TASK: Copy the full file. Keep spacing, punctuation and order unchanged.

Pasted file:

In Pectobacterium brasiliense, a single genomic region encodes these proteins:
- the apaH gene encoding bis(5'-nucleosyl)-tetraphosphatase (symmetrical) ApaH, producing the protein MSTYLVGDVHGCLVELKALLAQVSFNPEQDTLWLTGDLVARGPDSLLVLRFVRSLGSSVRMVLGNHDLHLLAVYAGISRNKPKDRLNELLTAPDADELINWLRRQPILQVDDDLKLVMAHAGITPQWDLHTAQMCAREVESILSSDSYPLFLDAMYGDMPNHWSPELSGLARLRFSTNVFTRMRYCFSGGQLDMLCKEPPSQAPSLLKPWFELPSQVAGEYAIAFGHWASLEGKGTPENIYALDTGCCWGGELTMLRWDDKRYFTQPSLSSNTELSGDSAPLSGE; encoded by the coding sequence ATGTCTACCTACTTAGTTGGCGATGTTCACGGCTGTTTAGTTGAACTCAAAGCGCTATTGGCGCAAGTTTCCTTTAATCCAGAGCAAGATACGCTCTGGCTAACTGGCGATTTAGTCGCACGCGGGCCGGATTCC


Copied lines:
In Pectobacterium brasiliense, a single genomic region encodes these proteins:
- the apaH gene encoding bis(5'-nucleosyl)-tetraphosphatase (symmetrical) ApaH, producing the protein MSTYLVGDVHGCLVELKALLAQVSFNPEQDTLWLTGDLVARGPDSLLVLRFVRSLGSSVRMVLGNHDLHLLAVYAGISRNKPKDRLNELLTAPDADELINWLRRQPILQVDDDLKLVMAHAGITPQWDLHTAQMCAREVESILSSDSYPLFLDAMYGDMPNHWSPELSGLARLRFSTNVFTRMRYCFSGGQLDMLCKEPPSQAPSLLKPWFELPSQVAGEYAIAFGHWASLEGKGTPENIYALDTGCCWGGELTMLRWDDKRYFTQPSLSSNTELSGDSAPLSGE; encoded by the coding sequence ATGTCTACCTACTTAGTTGGCGATGTTCACGGCTGTTTAGTTGAACTCAAAGCGCTATTGGCGCAAGTTTCCTTTAATCCAGAGCAAGATACGCTCTGGCTAACTGGCGATTTAGTCGCACGCGGGCCGGATTCC